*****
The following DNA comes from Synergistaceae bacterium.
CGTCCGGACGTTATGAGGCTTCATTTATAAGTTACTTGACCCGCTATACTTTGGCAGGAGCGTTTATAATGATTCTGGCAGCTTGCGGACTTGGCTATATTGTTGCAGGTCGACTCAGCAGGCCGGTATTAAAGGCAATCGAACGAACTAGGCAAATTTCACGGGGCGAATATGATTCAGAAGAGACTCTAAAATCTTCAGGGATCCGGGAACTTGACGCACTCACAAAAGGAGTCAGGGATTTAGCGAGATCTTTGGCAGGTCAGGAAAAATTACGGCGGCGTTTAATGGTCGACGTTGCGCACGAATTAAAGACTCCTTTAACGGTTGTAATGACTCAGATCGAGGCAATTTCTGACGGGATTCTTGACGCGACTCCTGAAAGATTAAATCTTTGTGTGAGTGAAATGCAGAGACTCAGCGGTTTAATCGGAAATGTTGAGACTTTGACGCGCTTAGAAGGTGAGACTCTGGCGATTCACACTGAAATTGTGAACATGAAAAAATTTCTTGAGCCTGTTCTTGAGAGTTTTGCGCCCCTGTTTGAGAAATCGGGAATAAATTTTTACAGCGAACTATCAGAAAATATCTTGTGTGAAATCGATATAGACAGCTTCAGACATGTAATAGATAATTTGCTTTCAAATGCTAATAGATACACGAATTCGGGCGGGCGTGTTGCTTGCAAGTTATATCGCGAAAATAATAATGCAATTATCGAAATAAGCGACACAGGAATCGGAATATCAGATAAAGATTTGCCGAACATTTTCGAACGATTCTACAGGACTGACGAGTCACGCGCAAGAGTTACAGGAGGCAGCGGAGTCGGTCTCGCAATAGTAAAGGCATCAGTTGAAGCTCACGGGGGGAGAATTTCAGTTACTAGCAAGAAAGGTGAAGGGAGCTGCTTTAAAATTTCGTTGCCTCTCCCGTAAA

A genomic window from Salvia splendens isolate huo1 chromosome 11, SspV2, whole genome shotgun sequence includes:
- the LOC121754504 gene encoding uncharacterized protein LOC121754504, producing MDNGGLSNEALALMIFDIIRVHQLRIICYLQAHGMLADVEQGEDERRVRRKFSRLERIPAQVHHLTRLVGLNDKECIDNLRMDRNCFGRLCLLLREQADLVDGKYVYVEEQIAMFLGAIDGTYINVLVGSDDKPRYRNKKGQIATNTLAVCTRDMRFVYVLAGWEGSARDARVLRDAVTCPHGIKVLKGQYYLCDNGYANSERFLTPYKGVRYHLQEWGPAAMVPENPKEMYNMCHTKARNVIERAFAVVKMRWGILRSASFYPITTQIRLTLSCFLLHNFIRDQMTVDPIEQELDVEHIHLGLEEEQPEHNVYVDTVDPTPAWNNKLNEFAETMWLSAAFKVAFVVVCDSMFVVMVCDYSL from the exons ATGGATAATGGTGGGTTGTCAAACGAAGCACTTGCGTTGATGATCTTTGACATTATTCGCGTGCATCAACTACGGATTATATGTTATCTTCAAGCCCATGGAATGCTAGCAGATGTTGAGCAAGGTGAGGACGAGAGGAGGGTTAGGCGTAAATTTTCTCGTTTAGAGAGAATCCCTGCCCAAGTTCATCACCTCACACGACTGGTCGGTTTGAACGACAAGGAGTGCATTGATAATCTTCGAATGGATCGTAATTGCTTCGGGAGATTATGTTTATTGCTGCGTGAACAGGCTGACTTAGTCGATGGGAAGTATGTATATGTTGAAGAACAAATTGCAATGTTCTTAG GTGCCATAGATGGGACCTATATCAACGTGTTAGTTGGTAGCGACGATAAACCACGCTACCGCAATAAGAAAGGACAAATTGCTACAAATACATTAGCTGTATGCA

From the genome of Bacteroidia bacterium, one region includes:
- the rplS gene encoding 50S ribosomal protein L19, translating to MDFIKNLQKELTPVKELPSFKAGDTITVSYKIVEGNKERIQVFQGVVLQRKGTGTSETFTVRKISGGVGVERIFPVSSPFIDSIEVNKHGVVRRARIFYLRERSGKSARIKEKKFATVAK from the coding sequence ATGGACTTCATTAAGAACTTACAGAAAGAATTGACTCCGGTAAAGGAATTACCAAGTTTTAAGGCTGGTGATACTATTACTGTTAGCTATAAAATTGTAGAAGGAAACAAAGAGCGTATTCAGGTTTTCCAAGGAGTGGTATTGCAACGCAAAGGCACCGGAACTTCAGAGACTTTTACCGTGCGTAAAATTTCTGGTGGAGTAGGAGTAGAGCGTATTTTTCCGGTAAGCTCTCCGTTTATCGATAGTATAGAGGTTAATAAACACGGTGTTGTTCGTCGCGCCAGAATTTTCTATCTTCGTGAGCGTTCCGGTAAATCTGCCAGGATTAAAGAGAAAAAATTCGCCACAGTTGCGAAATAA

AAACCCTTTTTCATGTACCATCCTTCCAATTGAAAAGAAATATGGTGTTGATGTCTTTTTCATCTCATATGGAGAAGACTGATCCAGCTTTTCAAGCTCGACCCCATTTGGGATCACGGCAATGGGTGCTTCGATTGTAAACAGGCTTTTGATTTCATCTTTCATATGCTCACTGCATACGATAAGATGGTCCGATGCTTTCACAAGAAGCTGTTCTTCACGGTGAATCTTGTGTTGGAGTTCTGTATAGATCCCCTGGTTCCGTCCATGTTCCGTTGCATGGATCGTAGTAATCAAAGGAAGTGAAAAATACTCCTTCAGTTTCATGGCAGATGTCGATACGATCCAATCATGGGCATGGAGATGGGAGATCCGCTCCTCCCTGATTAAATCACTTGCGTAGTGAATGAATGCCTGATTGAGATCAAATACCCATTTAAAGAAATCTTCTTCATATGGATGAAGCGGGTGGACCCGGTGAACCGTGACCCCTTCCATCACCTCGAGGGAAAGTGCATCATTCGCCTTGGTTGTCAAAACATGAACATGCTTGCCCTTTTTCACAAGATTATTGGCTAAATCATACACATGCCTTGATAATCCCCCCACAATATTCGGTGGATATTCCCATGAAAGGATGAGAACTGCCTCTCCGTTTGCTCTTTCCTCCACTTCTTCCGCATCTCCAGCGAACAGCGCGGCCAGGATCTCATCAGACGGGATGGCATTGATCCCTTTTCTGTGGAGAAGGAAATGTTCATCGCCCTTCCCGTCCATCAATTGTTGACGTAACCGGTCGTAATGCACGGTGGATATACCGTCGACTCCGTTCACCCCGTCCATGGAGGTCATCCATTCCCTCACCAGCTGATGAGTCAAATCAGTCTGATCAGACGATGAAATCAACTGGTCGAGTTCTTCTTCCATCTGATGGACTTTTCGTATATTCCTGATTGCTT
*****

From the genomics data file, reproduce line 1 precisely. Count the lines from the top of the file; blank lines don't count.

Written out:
The following DNA comes from Synergistaceae bacterium.